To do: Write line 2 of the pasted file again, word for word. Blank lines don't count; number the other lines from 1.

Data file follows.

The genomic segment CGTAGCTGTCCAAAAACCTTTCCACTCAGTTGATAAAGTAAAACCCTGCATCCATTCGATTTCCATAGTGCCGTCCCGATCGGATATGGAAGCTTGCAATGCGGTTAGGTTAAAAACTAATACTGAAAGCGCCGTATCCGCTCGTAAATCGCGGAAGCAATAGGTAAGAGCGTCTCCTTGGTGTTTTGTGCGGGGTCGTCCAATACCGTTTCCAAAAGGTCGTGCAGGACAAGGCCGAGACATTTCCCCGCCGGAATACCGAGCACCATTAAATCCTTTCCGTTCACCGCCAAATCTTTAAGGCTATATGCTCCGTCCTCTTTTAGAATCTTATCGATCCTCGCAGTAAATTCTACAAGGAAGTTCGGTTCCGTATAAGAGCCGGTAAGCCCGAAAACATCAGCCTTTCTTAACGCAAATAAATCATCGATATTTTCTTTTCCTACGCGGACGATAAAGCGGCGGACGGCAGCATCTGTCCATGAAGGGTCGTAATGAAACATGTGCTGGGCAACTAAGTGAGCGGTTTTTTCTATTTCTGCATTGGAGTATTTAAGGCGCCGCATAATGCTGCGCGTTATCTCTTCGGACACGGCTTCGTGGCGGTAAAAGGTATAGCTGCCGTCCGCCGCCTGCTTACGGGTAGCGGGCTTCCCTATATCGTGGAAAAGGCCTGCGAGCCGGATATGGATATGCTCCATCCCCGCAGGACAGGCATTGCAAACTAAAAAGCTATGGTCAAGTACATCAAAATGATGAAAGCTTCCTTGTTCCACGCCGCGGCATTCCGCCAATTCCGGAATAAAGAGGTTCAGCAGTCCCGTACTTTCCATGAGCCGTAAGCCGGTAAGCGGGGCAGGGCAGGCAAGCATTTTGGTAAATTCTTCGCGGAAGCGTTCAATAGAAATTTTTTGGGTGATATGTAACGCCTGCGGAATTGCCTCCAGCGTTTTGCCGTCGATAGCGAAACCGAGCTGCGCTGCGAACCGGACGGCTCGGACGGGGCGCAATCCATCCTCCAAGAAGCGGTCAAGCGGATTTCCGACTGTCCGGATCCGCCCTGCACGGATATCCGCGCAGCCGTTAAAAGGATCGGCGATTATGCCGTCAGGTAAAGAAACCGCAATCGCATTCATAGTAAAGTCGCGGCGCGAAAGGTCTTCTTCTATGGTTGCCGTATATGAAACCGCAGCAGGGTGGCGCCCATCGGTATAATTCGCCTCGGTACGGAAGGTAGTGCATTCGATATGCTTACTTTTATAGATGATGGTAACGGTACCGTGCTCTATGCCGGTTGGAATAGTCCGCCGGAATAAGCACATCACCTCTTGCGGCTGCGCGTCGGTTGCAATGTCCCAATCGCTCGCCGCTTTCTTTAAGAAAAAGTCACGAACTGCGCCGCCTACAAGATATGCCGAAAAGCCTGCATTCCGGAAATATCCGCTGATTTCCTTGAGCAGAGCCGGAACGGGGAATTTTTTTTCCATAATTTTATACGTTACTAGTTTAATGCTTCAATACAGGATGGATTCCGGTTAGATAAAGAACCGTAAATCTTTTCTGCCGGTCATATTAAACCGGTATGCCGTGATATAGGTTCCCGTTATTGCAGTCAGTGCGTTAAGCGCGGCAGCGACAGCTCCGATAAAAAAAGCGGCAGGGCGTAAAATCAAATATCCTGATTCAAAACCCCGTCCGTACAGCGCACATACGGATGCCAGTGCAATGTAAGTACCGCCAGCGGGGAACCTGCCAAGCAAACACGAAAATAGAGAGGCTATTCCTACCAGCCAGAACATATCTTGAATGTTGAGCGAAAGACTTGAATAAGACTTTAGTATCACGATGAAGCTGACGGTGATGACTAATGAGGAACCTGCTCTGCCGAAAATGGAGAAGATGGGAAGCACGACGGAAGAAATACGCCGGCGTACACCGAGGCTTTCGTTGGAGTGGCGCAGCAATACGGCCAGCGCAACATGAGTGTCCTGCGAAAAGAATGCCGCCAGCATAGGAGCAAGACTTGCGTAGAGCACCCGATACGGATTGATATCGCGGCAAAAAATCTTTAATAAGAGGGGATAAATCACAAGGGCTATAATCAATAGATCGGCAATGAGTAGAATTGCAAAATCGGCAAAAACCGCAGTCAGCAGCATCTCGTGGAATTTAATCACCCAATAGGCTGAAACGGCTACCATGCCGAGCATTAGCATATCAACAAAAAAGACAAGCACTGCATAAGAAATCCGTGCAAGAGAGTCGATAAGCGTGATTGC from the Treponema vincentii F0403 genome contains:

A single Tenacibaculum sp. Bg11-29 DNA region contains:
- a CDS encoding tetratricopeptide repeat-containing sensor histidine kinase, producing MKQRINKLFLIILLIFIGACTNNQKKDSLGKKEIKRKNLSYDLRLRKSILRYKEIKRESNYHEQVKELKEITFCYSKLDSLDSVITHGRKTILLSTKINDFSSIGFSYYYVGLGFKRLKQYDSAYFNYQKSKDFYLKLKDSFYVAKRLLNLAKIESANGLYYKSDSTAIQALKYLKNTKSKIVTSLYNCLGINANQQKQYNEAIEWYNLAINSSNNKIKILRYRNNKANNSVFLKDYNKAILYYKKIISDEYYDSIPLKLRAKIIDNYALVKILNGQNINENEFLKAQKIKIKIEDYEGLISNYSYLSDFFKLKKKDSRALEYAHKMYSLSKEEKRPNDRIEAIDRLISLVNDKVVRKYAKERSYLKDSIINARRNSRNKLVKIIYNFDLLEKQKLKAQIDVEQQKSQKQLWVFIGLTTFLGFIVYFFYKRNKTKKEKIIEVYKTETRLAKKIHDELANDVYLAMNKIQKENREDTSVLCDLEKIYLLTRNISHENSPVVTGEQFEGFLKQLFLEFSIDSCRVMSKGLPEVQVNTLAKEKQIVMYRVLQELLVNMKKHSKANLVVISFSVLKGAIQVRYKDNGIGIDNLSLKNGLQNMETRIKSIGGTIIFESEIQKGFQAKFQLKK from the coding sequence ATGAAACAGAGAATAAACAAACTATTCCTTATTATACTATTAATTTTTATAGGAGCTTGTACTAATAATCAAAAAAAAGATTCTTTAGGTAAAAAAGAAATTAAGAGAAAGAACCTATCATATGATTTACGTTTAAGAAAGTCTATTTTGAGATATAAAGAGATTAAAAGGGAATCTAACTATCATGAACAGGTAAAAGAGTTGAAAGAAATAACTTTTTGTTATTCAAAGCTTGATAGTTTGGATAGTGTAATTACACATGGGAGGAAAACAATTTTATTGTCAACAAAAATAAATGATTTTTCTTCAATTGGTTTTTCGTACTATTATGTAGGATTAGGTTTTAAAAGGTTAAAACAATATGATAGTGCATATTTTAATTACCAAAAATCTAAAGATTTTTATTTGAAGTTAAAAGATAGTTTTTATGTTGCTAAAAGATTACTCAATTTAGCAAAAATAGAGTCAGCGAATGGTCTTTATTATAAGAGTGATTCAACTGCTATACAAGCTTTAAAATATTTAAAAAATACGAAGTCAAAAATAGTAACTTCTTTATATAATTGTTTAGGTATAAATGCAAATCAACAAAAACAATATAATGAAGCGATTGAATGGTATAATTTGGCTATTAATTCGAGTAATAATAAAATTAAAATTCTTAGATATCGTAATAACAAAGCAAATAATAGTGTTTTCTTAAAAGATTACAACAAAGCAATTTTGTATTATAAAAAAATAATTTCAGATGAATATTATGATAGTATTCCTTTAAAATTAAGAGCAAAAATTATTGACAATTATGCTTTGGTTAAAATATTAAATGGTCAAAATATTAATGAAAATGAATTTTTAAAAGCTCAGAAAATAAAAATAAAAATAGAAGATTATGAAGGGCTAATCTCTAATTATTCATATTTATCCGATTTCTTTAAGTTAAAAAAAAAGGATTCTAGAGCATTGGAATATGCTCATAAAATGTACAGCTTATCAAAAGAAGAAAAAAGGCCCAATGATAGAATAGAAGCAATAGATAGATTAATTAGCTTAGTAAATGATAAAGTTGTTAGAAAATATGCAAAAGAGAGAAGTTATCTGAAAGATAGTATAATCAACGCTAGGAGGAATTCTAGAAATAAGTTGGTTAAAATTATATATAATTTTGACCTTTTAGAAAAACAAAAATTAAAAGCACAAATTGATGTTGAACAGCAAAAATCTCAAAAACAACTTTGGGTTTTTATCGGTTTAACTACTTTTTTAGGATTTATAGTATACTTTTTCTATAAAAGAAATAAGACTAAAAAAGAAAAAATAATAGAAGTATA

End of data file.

A single Tenacibaculum sp. Bg11-29 DNA region contains: